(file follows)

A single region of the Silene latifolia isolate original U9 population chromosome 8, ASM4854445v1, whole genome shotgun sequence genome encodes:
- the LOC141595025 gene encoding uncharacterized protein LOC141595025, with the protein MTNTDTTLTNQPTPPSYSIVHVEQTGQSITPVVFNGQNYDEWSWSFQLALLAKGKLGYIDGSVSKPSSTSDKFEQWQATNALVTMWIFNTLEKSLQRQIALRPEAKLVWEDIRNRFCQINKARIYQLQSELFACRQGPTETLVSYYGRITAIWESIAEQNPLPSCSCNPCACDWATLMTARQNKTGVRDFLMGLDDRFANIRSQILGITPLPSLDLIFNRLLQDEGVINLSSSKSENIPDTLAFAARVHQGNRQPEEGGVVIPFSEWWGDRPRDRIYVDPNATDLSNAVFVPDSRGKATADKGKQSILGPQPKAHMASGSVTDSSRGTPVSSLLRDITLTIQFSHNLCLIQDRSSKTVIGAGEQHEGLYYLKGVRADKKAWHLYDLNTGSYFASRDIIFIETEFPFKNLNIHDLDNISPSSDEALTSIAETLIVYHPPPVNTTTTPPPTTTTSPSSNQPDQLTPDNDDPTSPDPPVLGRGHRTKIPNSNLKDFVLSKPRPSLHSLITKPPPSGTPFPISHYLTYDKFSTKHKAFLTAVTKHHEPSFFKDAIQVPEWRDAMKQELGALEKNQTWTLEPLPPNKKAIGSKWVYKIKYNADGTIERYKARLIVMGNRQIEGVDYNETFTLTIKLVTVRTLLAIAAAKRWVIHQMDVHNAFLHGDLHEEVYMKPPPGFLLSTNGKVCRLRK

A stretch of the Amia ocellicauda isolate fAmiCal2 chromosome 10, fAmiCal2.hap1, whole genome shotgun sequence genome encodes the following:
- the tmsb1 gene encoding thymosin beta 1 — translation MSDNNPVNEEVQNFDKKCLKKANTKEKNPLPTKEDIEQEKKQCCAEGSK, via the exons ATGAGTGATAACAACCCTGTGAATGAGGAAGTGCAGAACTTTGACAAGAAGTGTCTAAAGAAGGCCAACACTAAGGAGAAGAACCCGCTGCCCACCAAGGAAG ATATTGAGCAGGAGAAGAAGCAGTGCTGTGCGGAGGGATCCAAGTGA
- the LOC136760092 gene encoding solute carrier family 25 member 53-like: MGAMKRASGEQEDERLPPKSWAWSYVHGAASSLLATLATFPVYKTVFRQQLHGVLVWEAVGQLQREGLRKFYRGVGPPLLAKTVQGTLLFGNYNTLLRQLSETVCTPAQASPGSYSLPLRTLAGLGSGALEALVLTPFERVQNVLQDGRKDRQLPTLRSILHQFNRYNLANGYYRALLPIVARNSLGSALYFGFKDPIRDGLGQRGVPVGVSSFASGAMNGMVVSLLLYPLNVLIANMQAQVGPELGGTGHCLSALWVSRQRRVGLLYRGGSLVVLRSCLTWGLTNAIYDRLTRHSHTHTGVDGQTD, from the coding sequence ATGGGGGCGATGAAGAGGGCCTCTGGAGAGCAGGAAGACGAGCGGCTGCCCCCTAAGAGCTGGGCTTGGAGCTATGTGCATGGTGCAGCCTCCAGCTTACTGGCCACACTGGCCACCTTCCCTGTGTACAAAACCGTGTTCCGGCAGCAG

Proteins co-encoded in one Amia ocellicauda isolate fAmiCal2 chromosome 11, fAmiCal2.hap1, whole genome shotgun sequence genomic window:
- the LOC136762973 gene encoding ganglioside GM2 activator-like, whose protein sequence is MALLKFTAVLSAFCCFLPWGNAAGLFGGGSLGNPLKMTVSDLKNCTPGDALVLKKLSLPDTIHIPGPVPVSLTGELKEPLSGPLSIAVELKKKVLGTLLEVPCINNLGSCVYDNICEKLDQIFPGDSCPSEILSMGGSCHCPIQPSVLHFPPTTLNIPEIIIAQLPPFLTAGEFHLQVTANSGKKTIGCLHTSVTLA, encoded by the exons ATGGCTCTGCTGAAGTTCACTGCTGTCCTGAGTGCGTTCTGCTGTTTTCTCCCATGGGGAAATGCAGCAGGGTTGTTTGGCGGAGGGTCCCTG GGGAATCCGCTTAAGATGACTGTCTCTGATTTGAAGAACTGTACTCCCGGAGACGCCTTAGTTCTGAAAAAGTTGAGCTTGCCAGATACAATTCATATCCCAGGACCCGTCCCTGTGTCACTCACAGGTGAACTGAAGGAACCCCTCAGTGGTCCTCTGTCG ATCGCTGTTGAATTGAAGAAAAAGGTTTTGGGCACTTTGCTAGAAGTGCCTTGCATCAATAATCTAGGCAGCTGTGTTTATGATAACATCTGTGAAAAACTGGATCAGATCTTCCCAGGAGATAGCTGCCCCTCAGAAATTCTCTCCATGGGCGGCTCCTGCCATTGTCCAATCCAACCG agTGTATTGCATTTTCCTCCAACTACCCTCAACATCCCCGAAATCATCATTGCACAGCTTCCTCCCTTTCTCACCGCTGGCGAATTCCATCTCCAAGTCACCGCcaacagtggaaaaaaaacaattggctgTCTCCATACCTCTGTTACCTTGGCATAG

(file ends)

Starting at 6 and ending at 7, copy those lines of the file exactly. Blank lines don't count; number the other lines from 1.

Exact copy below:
Proteins co-encoded in one Amia ocellicauda isolate fAmiCal2 chromosome 11, fAmiCal2.hap1, whole genome shotgun sequence genomic window:
- the LOC136762973 gene encoding ganglioside GM2 activator-like, whose protein sequence is MALLKFTAVLSAFCCFLPWGNAAGLFGGGSLGNPLKMTVSDLKNCTPGDALVLKKLSLPDTIHIPGPVPVSLTGELKEPLSGPLSIAVELKKKVLGTLLEVPCINNLGSCVYDNICEKLDQIFPGDSCPSEILSMGGSCHCPIQPSVLHFPPTTLNIPEIIIAQLPPFLTAGEFHLQVTANSGKKTIGCLHTSVTLA, encoded by the exons ATGGCTCTGCTGAAGTTCACTGCTGTCCTGAGTGCGTTCTGCTGTTTTCTCCCATGGGGAAATGCAGCAGGGTTGTTTGGCGGAGGGTCCCTG GGGAATCCGCTTAAGATGACTGTCTCTGATTTGAAGAACTGTACTCCCGGAGACGCCTTAGTTCTGAAAAAGTTGAGCTTGCCAGATACAATTCATATCCCAGGACCCGTCCCTGTGTCACTCACAGGTGAACTGAAGGAACCCCTCAGTGGTCCTCTGTCG ATCGCTGTTGAATTGAAGAAAAAGGTTTTGGGCACTTTGCTAGAAGTGCCTTGCATCAATAATCTAGGCAGCTGTGTTTATGATAACATCTGTGAAAAACTGGATCAGATCTTCCCAGGAGATAGCTGCCCCTCAGAAATTCTCTCCATGGGCGGCTCCTGCCATTGTCCAATCCAACCG agTGTATTGCATTTTCCTCCAACTACCCTCAACATCCCCGAAATCATCATTGCACAGCTTCCTCCCTTTCTCACCGCTGGCGAATTCCATCTCCAAGTCACCGCcaacagtggaaaaaaaacaattggctgTCTCCATACCTCTGTTACCTTGGCATAG